A Trauma-Informed Lens of Resilience
Although there is no physical “bell” for trauma-informed practices in school, we are beginning to understand that there is definitely a “place” and need for such work. Historically, schools in America have focused almost exclusively on developing student’s rational abilities. Now, our system is beginning to expand to realize that a holistic approach to learning, one which includes attention to emotions and trauma, is not only healthy for students psyches- a holistic approach actually puts students in a better position to learn and retain information. Research into approaches like Mindfullness overwhelingly show that benefits to students are vast. As awareness of trauma builds in school settings, many teachers, principals and school based mental health professionals are looking for the bridge from awareness to application. Teachers, principals and school based mental health care professionals want (and deserve) tools which answer the question: what can we do?
This visual below represents a simple tool to help shift your questions to a more trauma (and resilience) informed lens when looking at others. Instead of asking “What is WRONG with you”, a question that is filled with negative presuppositions and a label inducing story, we can shift our thinking about students to “What HAPPENED to you? How might we help SUPPORT you as you heal and grow?” and eventually ask “How might you use your story as fuel to make the world a better place for yourself and others?”. Such questions can simply be thoughts, or asked aloud as appropriate and occur with the support of mental health professionals. In this sense, we can think of trauma-informed care as a TEAM sport with students, admin, teachers and mental health professionals working together to promote wellness.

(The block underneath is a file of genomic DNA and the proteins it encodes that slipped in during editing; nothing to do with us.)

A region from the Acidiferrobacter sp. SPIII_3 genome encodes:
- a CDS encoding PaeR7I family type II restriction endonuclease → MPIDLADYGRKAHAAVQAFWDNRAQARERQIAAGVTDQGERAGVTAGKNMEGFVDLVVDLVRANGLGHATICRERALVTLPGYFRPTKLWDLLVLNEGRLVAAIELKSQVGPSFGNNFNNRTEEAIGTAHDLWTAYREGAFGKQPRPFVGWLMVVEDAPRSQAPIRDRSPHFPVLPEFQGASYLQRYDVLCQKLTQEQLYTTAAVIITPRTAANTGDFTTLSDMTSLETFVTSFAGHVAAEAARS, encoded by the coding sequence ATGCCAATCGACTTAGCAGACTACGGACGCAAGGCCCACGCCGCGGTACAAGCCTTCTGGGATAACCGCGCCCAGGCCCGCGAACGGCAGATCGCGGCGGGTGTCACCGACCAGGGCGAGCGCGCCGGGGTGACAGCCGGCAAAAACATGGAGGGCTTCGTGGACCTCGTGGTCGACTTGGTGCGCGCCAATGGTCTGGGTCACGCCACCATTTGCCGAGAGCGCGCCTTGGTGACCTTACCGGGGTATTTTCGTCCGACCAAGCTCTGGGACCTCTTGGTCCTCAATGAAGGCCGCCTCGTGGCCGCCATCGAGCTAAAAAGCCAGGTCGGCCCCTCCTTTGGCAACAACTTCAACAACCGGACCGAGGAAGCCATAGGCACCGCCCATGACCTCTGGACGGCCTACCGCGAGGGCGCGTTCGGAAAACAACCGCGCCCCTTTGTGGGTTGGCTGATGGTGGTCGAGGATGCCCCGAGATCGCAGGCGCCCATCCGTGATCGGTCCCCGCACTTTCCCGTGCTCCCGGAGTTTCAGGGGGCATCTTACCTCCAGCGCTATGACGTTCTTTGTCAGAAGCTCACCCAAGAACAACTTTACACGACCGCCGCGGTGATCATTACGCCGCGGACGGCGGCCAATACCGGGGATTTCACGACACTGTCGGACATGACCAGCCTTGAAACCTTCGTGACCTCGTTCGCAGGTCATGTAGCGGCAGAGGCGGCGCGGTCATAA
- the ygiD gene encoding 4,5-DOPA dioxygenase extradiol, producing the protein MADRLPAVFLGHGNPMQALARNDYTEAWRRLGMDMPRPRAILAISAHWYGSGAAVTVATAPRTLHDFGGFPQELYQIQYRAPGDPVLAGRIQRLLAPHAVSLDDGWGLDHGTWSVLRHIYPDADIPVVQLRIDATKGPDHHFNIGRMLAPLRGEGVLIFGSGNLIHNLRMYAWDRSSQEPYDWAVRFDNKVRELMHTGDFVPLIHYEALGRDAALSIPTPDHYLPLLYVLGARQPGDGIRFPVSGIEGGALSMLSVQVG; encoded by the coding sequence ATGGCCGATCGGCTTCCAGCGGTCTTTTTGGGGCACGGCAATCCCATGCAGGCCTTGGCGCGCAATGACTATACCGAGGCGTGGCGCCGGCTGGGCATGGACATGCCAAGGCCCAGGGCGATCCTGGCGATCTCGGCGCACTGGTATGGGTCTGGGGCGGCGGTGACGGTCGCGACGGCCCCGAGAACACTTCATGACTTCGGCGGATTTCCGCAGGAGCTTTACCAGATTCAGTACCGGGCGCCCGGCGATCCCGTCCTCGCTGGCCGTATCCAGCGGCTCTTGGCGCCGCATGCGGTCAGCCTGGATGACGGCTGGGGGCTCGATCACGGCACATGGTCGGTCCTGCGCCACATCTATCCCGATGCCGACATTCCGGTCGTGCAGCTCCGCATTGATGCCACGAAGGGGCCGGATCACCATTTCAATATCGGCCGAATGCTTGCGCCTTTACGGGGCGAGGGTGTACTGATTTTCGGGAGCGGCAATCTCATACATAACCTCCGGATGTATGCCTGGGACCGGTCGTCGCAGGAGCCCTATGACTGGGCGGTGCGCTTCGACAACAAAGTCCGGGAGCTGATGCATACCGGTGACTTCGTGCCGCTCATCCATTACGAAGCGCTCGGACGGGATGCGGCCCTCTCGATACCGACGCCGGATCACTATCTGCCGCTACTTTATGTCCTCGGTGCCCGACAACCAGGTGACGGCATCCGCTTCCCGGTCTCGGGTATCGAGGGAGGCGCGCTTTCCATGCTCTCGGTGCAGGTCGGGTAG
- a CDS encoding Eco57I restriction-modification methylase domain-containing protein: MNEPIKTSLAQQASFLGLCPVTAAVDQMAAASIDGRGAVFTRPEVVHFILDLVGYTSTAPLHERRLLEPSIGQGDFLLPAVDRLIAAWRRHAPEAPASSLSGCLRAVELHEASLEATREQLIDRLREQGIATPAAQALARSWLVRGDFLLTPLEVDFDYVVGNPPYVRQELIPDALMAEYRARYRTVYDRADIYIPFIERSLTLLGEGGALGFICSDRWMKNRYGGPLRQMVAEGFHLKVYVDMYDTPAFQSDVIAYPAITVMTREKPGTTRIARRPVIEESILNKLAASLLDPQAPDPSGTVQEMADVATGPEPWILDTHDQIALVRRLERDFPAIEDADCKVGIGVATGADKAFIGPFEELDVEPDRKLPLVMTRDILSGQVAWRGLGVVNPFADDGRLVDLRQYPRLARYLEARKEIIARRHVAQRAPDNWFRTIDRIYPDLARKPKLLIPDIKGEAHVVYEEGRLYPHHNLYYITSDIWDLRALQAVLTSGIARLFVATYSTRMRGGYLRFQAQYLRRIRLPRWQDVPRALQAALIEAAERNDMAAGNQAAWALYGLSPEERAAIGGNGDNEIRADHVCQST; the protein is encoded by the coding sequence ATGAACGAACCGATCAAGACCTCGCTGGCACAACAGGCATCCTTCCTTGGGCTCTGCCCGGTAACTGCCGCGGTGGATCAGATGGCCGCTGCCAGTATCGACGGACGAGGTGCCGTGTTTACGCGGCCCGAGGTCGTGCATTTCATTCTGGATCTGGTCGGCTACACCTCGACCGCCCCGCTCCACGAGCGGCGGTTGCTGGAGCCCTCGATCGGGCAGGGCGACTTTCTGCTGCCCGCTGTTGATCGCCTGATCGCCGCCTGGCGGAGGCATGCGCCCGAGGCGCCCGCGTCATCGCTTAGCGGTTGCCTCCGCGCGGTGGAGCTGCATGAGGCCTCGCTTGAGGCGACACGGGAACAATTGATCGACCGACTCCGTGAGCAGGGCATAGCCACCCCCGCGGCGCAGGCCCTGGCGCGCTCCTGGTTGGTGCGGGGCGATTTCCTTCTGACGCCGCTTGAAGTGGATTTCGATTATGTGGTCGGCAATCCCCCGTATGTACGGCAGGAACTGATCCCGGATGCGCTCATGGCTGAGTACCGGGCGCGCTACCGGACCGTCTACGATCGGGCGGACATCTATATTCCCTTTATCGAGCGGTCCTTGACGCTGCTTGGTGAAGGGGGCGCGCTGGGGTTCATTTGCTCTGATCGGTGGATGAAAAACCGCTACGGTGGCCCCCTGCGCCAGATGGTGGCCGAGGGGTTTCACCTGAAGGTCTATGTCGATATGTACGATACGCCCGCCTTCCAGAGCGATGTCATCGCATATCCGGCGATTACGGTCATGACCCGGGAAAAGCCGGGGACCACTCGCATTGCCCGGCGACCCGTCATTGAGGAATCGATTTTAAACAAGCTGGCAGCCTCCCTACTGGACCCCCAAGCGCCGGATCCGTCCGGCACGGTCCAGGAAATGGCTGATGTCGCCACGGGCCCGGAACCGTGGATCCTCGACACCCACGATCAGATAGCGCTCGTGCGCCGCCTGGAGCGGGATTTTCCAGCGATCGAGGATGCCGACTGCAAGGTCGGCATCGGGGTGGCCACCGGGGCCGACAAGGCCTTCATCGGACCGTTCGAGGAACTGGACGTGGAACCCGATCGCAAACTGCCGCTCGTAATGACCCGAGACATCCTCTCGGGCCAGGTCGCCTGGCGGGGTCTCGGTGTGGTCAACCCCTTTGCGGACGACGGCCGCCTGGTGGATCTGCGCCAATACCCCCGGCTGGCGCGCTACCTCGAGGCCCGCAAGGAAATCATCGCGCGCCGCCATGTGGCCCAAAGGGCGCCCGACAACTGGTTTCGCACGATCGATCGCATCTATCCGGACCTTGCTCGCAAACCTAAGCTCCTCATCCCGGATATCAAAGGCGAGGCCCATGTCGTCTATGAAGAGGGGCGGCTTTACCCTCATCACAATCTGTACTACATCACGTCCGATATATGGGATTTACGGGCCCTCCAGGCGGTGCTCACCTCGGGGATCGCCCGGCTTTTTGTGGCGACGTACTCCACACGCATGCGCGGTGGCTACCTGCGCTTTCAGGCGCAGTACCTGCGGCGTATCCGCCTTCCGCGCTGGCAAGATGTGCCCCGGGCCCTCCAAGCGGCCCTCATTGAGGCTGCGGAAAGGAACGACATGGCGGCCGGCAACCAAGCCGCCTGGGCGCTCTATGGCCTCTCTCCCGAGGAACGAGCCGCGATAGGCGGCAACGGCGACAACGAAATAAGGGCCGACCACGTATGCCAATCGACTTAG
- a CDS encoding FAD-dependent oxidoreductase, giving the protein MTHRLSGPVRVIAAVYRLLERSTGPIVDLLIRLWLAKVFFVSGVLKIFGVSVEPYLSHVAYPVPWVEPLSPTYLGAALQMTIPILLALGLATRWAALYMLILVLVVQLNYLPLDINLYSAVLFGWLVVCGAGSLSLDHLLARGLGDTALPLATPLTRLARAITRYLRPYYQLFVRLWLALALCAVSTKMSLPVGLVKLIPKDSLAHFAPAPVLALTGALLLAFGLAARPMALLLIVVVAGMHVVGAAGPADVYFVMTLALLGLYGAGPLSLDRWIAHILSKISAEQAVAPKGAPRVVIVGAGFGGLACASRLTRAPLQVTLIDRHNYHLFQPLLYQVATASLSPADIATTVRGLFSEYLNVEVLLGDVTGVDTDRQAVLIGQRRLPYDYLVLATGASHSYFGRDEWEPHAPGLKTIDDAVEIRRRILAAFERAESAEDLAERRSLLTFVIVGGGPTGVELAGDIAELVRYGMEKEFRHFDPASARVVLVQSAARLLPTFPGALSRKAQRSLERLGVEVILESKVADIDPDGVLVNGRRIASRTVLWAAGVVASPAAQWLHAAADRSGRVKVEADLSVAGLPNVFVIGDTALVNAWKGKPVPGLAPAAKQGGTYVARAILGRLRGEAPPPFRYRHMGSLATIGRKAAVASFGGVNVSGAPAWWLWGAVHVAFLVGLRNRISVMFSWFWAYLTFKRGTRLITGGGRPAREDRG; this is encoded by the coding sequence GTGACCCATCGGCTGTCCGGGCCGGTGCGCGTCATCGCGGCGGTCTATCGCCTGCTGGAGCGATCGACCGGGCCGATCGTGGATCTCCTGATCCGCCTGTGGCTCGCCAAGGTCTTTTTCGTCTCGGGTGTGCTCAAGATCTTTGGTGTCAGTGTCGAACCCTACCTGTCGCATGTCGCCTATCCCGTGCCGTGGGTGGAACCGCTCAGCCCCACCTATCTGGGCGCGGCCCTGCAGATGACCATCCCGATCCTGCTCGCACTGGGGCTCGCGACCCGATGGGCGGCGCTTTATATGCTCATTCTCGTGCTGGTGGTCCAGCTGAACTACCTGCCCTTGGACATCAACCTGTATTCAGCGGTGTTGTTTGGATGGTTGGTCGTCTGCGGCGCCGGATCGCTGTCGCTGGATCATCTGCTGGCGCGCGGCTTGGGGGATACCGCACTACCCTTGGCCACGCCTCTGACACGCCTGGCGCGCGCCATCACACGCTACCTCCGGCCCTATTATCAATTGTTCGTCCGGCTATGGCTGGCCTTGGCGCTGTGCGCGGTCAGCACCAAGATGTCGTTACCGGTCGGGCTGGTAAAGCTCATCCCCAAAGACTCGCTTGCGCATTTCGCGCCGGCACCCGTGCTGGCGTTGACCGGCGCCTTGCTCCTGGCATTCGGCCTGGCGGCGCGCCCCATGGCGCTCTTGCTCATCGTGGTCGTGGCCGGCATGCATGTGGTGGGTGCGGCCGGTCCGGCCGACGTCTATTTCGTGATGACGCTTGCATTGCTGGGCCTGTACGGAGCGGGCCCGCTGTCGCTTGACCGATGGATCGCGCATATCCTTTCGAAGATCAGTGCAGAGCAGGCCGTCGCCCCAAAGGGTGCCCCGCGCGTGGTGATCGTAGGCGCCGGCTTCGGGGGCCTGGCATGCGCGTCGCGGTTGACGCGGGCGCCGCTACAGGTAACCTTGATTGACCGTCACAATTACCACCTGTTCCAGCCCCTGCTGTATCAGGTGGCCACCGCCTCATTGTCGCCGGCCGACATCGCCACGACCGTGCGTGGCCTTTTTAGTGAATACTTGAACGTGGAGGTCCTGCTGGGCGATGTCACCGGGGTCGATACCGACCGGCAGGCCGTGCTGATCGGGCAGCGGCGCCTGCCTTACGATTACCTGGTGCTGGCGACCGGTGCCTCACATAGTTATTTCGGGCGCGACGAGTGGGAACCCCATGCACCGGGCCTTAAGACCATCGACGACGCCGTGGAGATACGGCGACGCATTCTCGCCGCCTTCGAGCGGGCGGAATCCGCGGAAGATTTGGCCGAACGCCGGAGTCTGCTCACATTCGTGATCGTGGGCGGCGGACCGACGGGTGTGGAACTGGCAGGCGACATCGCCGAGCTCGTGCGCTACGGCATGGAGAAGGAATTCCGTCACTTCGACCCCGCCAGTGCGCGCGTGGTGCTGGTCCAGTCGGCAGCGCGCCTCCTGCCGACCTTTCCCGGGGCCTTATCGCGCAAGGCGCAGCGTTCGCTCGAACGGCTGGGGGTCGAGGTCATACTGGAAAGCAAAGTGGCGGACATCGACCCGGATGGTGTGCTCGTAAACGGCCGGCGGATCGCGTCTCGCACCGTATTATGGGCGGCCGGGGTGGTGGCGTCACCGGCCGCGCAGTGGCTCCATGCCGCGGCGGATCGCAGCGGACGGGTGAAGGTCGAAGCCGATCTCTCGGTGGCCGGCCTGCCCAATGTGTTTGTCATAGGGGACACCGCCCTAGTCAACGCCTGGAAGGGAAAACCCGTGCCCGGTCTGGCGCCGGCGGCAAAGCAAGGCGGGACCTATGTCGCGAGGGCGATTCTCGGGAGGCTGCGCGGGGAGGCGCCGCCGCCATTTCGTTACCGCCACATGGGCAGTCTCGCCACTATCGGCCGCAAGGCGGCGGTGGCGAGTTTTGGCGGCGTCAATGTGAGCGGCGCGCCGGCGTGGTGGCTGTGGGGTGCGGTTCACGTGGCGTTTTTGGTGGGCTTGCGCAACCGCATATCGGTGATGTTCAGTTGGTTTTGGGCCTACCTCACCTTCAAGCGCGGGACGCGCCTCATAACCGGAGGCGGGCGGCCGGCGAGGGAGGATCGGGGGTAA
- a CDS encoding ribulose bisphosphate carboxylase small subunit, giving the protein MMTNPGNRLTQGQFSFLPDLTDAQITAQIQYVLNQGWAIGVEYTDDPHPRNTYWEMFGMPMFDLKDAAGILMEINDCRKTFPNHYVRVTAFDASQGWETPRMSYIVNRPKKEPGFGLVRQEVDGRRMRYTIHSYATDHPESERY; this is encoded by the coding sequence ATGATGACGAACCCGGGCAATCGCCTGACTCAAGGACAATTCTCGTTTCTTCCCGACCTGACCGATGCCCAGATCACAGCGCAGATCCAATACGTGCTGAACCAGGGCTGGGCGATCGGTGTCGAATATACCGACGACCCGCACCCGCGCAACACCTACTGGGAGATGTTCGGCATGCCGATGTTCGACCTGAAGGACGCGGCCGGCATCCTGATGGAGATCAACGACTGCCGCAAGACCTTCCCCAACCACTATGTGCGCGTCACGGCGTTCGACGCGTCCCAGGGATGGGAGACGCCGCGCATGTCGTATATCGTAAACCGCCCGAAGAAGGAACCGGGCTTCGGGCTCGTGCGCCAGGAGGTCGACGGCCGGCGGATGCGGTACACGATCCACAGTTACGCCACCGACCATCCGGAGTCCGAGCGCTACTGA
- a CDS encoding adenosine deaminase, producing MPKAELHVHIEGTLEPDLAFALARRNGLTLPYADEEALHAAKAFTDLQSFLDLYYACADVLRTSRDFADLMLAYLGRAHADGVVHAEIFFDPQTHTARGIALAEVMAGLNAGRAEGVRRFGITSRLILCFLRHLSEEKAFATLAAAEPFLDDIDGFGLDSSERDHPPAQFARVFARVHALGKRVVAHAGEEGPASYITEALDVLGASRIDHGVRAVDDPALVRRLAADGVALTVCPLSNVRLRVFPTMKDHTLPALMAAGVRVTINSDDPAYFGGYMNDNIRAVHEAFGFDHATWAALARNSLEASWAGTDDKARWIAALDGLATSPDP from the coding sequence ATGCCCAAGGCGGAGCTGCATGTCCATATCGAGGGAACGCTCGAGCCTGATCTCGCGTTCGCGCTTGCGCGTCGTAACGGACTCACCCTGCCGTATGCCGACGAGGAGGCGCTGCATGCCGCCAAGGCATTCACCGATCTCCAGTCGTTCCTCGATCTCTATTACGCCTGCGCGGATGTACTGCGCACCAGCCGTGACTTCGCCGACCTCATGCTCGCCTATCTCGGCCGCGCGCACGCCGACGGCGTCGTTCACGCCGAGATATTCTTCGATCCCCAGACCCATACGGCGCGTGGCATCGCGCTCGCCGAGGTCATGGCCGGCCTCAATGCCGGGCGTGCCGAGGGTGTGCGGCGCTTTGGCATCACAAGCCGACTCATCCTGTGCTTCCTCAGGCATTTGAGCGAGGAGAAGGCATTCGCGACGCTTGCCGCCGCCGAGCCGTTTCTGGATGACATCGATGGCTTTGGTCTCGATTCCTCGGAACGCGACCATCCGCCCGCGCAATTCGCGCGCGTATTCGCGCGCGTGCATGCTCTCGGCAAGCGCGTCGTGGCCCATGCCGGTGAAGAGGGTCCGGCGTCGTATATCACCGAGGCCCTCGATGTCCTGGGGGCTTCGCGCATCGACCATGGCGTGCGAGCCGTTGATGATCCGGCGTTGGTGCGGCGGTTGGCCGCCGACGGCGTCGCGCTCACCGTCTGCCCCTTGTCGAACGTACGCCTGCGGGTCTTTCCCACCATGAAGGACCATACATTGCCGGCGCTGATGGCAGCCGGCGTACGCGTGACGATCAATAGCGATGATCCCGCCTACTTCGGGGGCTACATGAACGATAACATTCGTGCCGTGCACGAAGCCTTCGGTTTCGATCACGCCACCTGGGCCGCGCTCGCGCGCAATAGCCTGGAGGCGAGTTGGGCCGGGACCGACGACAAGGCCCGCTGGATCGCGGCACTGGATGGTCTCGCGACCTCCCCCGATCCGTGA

One truth is that most (if not all) educators (teacher, principal, counselor, etc.) will look into the eyes of at least one student dealing with trauma this year. This student may be dealing with unspoken pain. Some of these students will display behaviors that get them in “trouble” (externalizers) while other students will deal with their depression or pain in relative silence (internalizers). These students are fortunate to have YOU, a compassionate, talented educator who is investing in a new, trauma-informed way of seeing the larger picture of student behavior- one that invites the realization that we can help students move from HURT to HEAL by employing intentional strategies.
Healing the World, One Student at A Time
After all, sometimes the most painful experiences help pave the way for cathartic healing. Due to your willingness to adopt a trauma (and resilience) informed lens and learn learn trauma-informed practices, your students have a chance to heal in a cathartic manner. Who knows? Maybe your students, due to you support, will go on to translate their difficult circumstances into impactful programs and efforts that make the world a better place for us all. These are exciting, hopeful times because of people like YOU!
If you are interested in user-friendly, research based tools for trauma-informed practices, mindfulness, restorative practices and healthy approaches to behavior management in general, you are invited to take a look at my online video course, Empowered Behavior, via the link below: www.drewschwartz.com/videocoursesinfo
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for more info including trauma-informed online video courses, user-friendly workbooks and more tools for success.